E-Book (184 pp, Spanish only)
To respond to the threat to public health posed by the growing resistance of certain infectious agents to antimicrobial drugs, the PAHO Communicable Disease Unit has allocated significant resources since the mid-1990s in the form of technical cooperation to the countries of the Region, in an effort to strengthen their epidemiological infrastructure for microbiological detection. The objective of these initiatives has been to develop methods for containing the spread of infections resistant to antimicrobial drugs and to follow up on the problem epidemiologically. It was also considered indispensable to observe the predominant trends of antimicrobial resistance among the microorganisms causing the infections, both in the community and in hospitals. To that end, programs have been prepared and implemented for both short-term and long-term training, and standardized procedures have been designed and applied to improve quality-assurances and performance-evaluation processes with regard to sensitivity tests for pathogens under surveillance that are resistant to antibiotics. These training programs involved participation by personnel from each country from both their National Reference Laboratory and Sentinel Sites of their National Laboratory Network.
Hospital-acquired infections are a major cause of morbidity and mortality among people who are hospitalized; thus, they constitute a significant social and economic burden both for patients and for the health system. Many of these infections are caused by microorganisms resistant to several antimicrobial drugs. Hence, for the purpose of complementing the information generated by the aforementioned epidemiological follow-up, and in order to develop local plans to contain hospital infections, PAHO summoned an expert working group to prepare a research protocol that could be applied in various hospitals of the Region. This protocol would be used to determine the costs of hospital-acquired infections, including those related to prescribing and taking antimicrobial medications.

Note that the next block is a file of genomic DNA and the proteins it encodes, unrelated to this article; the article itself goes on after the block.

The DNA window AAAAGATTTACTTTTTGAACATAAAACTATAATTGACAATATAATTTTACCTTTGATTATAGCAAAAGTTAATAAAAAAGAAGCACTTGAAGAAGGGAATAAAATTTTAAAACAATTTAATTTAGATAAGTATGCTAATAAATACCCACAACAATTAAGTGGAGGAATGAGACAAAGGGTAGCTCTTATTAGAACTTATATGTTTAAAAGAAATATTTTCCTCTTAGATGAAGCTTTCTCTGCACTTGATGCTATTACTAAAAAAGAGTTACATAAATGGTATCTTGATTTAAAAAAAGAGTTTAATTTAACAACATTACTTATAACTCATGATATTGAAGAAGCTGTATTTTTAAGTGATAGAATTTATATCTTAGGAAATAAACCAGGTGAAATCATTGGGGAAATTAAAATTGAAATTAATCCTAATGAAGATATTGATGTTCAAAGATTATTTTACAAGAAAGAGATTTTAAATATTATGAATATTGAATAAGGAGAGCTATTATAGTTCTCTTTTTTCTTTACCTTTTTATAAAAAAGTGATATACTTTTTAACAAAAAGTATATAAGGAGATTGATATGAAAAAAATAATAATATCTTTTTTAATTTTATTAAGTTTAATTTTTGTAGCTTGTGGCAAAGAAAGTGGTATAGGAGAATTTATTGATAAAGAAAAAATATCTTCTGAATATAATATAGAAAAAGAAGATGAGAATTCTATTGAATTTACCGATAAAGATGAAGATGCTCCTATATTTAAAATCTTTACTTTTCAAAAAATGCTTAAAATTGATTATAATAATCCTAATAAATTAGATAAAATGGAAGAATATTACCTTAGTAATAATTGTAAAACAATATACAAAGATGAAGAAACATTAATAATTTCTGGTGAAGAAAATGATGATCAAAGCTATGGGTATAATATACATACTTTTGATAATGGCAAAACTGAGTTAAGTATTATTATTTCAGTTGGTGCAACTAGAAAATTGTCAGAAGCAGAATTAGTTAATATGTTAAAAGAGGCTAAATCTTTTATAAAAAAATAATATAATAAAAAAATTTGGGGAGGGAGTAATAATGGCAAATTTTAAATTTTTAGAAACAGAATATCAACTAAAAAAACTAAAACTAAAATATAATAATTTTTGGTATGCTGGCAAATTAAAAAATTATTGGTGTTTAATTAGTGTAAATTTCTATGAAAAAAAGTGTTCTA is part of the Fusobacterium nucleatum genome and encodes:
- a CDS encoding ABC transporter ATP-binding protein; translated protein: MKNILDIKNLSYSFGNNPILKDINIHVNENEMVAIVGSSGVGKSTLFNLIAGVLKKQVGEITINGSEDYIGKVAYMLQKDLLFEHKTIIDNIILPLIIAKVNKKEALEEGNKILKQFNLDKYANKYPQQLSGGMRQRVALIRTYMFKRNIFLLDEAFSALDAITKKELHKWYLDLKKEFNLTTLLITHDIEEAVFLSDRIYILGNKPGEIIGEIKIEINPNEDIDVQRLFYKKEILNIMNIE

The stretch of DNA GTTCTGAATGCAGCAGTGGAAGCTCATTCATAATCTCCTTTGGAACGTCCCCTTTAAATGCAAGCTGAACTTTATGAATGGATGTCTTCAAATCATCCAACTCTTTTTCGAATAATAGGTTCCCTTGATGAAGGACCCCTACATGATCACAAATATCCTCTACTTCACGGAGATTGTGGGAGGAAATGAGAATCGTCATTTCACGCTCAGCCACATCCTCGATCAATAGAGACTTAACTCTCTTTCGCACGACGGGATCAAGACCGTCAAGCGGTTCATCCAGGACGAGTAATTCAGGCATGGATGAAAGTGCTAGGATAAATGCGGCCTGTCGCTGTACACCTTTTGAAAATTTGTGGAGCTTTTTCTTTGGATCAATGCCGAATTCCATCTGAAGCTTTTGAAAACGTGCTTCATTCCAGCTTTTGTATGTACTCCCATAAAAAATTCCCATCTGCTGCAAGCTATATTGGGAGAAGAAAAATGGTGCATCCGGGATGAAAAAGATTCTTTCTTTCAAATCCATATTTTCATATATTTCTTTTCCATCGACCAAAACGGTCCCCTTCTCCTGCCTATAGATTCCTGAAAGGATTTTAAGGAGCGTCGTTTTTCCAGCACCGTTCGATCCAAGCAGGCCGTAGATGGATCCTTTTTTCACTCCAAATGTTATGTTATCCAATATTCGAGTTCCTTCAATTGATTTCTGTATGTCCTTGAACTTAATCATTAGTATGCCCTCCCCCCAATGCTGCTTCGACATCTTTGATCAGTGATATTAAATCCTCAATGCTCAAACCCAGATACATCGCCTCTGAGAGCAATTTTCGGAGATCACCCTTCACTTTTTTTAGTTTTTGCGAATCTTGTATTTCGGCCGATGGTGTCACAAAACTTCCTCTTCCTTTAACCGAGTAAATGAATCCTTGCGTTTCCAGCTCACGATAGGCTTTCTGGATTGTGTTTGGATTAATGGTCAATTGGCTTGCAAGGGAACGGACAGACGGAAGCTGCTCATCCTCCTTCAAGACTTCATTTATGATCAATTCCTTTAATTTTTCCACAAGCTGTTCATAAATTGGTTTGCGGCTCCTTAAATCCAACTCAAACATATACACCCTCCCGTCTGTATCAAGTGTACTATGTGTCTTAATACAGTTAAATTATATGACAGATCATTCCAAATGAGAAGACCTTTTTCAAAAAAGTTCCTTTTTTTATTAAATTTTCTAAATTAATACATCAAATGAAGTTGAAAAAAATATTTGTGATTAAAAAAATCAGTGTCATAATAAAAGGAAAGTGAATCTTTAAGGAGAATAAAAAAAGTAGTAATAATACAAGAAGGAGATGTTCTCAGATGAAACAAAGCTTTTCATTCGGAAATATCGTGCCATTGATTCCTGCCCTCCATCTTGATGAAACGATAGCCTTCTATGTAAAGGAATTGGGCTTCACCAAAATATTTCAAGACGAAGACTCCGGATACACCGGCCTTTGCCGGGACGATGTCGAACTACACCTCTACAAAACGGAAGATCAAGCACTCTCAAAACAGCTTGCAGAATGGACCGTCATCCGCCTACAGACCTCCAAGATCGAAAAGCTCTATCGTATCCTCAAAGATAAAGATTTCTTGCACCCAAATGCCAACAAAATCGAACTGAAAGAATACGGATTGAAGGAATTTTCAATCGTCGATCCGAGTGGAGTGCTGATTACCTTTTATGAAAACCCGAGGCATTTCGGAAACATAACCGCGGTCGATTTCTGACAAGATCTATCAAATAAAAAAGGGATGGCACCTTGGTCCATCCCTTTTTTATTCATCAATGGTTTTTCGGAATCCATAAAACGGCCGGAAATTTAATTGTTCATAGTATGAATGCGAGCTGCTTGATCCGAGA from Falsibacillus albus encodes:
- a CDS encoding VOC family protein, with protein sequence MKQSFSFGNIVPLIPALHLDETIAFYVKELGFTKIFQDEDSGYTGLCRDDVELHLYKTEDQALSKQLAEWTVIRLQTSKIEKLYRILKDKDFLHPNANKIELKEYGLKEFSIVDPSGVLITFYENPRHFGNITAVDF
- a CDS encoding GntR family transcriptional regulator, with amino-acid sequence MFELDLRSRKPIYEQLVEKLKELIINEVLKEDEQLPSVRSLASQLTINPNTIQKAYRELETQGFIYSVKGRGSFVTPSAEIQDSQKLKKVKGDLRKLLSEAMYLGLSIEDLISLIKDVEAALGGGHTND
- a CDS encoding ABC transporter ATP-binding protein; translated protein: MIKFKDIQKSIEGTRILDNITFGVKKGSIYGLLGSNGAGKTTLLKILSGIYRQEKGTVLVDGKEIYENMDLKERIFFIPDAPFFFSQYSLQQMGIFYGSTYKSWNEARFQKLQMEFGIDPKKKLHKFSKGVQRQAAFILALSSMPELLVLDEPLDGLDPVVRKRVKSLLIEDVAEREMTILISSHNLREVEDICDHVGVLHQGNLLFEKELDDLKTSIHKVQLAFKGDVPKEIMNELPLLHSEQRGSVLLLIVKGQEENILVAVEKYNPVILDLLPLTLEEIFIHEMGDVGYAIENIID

The articles presented in this book are the result of the application of said protocol (Annex 1) in hospitals from nine countries of the Region (Argentina, Bolivia, Chile, Ecuador, El Salvador, Guatemala, Nicaragua, Paraguay and Peru).
The costs of hospital infections in this particular sample of hospitals of the Region, as quantified by the protocol, varied depending—among other factors—on the incidence of the nosocomial infections selected for the study and on local availability and cost of care. Nevertheless, all the studies demonstrated that preventing hospital-acquired infection results in an improvement of medical care and a significant cost reduction. For example, in one Guatemalan hospital, a case of nosocomial pneumonia associated with mechanical ventilation cost more than US$ 1,758 per case, or 2.5 times the cost of care for a patient who did not catch that infection. If this individual cost is multiplied by the 116 cases of the same infection reported during the year when the study was carried out, the cost just for this single type of infection comes to more than US$ 203,928—approximately 160 times the minimum yearly wage in Guatemala in 2002. Any investment made to prevent hospital infections should reduce these costs, in addition to generating benefits for both patient health and well-being as well as diminishing the economic impact of such infections both for the individual and for society.
To supplement surveillance activities related to resistance to antibiotics, and as a way of helping reduce its social, public-health, and economic impact, PAHO has prepared and printed a Modelo de guía clínica y formulario para el tratamiento de las enfermedades infecciosas (Model for a Clinical Guide and Form for Treating Infectious Diseases, available in Spanish only via the link). This Guide is available to the countries to enable them to adapt their current national and institutional practice to lead to a more rational use of antibiotics.
We hope that the information presented in this book will serve as stimulus to generate action and effective measures to contain the spread of antimicrobial resistance and diminish the human and economic costs of hospital infections.